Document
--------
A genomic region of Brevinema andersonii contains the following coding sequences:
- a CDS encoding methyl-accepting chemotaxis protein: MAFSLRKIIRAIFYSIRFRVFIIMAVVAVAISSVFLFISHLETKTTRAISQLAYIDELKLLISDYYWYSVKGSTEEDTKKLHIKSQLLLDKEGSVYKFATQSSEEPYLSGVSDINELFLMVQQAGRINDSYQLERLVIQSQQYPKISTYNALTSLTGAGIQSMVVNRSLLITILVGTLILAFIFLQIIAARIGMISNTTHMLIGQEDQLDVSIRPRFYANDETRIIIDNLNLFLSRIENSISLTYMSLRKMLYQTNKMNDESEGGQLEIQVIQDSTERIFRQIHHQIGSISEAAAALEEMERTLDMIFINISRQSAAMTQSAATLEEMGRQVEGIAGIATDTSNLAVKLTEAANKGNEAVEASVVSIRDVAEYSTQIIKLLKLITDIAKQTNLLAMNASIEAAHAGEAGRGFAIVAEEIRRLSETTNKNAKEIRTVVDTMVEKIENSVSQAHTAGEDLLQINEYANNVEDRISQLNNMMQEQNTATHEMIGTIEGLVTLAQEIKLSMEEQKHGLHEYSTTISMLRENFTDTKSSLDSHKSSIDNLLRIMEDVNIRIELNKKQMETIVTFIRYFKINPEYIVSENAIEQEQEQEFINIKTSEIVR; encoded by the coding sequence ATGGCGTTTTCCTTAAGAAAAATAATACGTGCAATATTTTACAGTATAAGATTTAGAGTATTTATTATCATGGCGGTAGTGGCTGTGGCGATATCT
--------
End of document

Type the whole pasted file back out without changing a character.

A genomic region of Brevinema andersonii contains the following coding sequences:
- a CDS encoding methyl-accepting chemotaxis protein: MAFSLRKIIRAIFYSIRFRVFIIMAVVAVAISSVFLFISHLETKTTRAISQLAYIDELKLLISDYYWYSVKGSTEEDTKKLHIKSQLLLDKEGSVYKFATQSSEEPYLSGVSDINELFLMVQQAGRINDSYQLERLVIQSQQYPKISTYNALTSLTGAGIQSMVVNRSLLITILVGTLILAFIFLQIIAARIGMISNTTHMLIGQEDQLDVSIRPRFYANDETRIIIDNLNLFLSRIENSISLTYMSLRKMLYQTNKMNDESEGGQLEIQVIQDSTERIFRQIHHQIGSISEAAAALEEMERTLDMIFINISRQSAAMTQSAATLEEMGRQVEGIAGIATDTSNLAVKLTEAANKGNEAVEASVVSIRDVAEYSTQIIKLLKLITDIAKQTNLLAMNASIEAAHAGEAGRGFAIVAEEIRRLSETTNKNAKEIRTVVDTMVEKIENSVSQAHTAGEDLLQINEYANNVEDRISQLNNMMQEQNTATHEMIGTIEGLVTLAQEIKLSMEEQKHGLHEYSTTISMLRENFTDTKSSLDSHKSSIDNLLRIMEDVNIRIELNKKQMETIVTFIRYFKINPEYIVSENAIEQEQEQEFINIKTSEIVR; encoded by the coding sequence ATGGCGTTTTCCTTAAGAAAAATAATACGTGCAATATTTTACAGTATAAGATTTAGAGTATTTATTATCATGGCGGTAGTGGCTGTGGCGATATCT